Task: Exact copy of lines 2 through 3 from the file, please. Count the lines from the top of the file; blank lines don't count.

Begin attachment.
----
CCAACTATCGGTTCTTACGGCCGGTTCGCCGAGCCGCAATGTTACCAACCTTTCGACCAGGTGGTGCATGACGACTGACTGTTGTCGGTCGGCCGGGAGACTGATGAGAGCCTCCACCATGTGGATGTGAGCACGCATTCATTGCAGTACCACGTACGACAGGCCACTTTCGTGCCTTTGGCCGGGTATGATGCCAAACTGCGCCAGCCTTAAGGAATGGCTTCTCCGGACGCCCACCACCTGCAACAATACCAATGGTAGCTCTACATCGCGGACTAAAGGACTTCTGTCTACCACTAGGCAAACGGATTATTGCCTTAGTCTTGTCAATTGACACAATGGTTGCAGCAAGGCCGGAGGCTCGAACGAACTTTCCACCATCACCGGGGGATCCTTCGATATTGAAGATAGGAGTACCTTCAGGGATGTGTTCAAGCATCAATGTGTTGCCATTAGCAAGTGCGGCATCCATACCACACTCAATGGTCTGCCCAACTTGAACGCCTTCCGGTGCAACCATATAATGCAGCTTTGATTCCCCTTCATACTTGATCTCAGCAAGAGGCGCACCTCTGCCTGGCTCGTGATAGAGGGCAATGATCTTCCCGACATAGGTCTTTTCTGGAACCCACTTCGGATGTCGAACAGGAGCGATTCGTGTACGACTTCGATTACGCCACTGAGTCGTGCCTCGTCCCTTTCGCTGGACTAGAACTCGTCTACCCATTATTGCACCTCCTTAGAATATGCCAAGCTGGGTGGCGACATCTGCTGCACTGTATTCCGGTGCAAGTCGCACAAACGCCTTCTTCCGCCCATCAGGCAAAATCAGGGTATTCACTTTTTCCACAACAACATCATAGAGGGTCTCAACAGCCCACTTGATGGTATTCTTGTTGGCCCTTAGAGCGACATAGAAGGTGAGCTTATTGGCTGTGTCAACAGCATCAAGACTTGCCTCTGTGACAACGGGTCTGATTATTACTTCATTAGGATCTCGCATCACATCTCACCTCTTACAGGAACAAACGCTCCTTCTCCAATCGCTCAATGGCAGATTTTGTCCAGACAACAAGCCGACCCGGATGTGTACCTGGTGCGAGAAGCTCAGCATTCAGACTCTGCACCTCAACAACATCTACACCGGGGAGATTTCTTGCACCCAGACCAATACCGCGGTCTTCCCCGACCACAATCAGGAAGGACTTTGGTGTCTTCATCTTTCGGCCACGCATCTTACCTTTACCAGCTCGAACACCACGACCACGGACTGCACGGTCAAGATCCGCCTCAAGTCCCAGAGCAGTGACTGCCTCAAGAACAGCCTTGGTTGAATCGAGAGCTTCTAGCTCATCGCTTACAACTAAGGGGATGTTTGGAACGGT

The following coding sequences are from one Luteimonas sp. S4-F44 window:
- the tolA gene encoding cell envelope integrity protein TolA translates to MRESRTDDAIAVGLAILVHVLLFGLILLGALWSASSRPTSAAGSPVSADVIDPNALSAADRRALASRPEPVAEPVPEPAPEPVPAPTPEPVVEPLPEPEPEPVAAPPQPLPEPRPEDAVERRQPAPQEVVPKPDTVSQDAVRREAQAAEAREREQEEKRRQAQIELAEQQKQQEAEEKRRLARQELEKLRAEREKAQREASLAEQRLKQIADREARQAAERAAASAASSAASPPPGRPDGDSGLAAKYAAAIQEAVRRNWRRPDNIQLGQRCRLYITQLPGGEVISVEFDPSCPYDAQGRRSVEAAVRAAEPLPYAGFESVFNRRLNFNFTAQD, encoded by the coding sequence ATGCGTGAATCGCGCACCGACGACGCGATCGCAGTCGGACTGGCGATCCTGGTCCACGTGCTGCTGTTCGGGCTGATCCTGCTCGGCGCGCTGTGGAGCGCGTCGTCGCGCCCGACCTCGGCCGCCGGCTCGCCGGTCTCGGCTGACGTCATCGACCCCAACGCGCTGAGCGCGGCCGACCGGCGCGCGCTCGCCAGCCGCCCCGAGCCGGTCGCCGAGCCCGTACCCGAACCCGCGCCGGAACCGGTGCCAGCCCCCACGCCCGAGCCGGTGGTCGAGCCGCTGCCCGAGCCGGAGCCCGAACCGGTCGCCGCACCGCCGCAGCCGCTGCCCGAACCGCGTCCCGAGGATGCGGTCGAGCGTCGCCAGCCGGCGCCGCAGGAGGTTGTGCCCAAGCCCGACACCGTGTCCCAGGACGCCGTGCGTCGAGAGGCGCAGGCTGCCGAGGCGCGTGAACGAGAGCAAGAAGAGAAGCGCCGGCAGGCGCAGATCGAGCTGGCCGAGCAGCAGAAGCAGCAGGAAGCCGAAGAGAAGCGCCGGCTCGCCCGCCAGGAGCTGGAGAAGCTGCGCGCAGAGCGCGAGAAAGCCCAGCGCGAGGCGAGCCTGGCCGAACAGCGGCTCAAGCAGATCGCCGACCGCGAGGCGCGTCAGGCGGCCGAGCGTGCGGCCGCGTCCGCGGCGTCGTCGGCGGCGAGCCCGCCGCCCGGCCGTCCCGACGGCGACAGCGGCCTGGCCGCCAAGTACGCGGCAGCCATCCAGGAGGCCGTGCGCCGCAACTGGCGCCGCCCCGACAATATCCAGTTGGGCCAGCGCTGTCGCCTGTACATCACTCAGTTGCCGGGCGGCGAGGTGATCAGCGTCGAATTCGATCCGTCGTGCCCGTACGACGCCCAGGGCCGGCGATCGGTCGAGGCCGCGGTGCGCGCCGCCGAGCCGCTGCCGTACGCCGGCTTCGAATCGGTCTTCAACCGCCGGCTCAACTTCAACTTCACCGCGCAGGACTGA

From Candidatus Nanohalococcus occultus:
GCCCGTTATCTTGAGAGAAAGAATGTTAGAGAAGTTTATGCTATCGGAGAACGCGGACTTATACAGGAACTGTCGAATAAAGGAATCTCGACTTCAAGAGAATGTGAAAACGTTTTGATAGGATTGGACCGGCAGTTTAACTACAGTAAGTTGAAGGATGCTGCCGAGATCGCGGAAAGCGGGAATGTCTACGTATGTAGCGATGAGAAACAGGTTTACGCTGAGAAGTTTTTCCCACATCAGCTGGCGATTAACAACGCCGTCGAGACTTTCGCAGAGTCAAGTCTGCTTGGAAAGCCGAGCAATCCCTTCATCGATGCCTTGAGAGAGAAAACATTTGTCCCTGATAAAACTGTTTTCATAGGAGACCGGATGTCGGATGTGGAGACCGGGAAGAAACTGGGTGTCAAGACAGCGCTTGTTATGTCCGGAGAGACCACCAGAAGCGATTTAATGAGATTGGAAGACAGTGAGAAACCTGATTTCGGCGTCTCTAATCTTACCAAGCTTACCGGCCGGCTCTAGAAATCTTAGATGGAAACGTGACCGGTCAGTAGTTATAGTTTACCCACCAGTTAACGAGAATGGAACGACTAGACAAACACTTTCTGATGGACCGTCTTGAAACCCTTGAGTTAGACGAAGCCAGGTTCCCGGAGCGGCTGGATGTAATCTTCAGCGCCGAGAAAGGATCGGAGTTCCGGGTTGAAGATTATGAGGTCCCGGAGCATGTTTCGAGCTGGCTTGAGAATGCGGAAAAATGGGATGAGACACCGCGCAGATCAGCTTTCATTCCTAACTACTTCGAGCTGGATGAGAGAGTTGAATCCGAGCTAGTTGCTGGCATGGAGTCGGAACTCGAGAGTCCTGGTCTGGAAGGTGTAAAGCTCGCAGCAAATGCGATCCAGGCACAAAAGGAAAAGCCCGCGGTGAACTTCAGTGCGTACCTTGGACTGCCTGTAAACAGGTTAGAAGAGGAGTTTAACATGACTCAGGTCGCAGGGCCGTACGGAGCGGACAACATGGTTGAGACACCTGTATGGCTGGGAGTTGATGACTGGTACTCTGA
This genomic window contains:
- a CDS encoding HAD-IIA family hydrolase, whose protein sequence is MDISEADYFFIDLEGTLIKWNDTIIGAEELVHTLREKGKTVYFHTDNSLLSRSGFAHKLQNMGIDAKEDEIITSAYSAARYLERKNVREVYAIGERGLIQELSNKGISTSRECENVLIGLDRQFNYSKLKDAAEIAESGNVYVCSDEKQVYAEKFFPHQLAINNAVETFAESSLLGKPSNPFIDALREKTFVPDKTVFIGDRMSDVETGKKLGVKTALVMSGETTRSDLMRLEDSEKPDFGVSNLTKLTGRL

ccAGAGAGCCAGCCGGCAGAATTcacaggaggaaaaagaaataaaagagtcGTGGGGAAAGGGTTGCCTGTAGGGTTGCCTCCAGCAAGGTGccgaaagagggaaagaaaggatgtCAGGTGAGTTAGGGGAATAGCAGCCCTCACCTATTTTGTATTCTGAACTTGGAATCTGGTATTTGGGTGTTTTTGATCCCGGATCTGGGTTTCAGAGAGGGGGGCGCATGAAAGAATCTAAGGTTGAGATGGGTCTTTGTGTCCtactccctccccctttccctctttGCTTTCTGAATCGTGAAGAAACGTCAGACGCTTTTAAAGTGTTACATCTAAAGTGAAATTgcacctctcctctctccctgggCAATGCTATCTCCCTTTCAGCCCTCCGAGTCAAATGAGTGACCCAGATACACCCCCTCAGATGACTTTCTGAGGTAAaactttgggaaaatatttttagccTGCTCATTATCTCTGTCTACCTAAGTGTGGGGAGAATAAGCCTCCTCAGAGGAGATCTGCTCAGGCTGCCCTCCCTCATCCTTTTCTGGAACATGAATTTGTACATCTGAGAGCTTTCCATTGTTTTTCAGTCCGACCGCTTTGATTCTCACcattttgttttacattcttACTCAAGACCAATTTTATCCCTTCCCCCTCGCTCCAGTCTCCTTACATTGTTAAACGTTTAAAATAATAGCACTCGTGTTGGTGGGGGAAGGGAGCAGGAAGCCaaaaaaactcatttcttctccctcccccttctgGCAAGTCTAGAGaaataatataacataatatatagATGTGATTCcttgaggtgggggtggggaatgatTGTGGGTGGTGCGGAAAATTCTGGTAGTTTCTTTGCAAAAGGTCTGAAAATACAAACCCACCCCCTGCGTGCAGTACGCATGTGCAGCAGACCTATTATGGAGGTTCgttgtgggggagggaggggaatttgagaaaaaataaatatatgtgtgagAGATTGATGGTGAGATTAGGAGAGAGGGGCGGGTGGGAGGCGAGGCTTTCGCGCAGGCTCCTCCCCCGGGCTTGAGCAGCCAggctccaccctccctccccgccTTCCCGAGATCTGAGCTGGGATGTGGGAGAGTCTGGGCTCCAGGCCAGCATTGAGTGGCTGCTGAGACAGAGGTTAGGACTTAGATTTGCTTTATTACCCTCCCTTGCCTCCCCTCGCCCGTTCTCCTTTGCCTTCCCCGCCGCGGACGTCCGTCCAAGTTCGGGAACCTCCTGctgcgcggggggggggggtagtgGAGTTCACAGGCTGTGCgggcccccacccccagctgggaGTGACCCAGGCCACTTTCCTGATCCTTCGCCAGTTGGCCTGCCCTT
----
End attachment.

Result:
The following coding sequences are from one Luteimonas sp. S4-F44 window:
- the tolA gene encoding cell envelope integrity protein TolA translates to MRESRTDDAIAVGLAILVHVLLFGLILLGALWSASSRPTSAAGSPVSADVIDPNALSAADRRALASRPEPVAEPVPEPAPEPVPAPTPEPVVEPLPEPEPEPVAAPPQPLPEPRPEDAVERRQPAPQEVVPKPDTVSQDAVRREAQAAEAREREQEEKRRQAQIELAEQQKQQEAEEKRRLARQELEKLRAEREKAQREASLAEQRLKQIADREARQAAERAAASAASSAASPPPGRPDGDSGLAAKYAAAIQEAVRRNWRRPDNIQLGQRCRLYITQLPGGEVISVEFDPSCPYDAQGRRSVEAAVRAAEPLPYAGFESVFNRRLNFNFTAQD, encoded by the coding sequence ATGCGTGAATCGCGCACCGACGACGCGATCGCAGTCGGACTGGCGATCCTGGTCCACGTGCTGCTGTTCGGGCTGATCCTGCTCGGCGCGCTGTGGAGCGCGTCGTCGCGCCCGACCTCGGCCGCCGGCTCGCCGGTCTCGGCTGACGTCATCGACCCCAACGCGCTGAGCGCGGCCGACCGGCGCGCGCTCGCCAGCCGCCCCGAGCCGGTCGCCGAGCCCGTACCCGAACCCGCGCCGGAACCGGTGCCAGCCCCCACGCCCGAGCCGGTGGTCGAGCCGCTGCCCGAGCCGGAGCCCGAACCGGTCGCCGCACCGCCGCAGCCGCTGCCCGAACCGCGTCCCGAGGATGCGGTCGAGCGTCGCCAGCCGGCGCCGCAGGAGGTTGTGCCCAAGCCCGACACCGTGTCCCAGGACGCCGTGCGTCGAGAGGCGCAGGCTGCCGAGGCGCGTGAACGAGAGCAAGAAGAGAAGCGCCGGCAGGCGCAGATCGAGCTGGCCGAGCAGCAGAAGCAGCAGGAAGCCGAAGAGAAGCGCCGGCTCGCCCGCCAGGAGCTGGAGAAGCTGCGCGCAGAGCGCGAGAAAGCCCAGCGCGAGGCGAGCCTGGCCGAACAGCGGCTCAAGCAGATCGCCGACCGCGAGGCGCGTCAGGCGGCCGAGCGTGCGGCCGCGTCCGCGGCGTCGTCGGCGGCGAGCCCGCCGCCCGGCCGTCCCGACGGCGACAGCGGCCTGGCCGCCAAGTACGCGGCAGCCATCCAGGAGGCCGTGCGCCGCAACTGGCGCCGCCCCGACAATATCCAGTTGGGCCAGCGCTGTCGCCTGTACATCACTCAGTTGCCGGGCGGCGAGGTGATCAGCGTCGAATTCGATCCGTCGTGCCCGTACGACGCCCAGGGCCGGCGATCGGTCGAGGCCGCGGTGCGCGCCGCCGAGCCGCTGCCGTACGCCGGCTTCGAATCGGTCTTCAACCGCCGGCTCAACTTCAACTTCACCGCGCAGGACTGA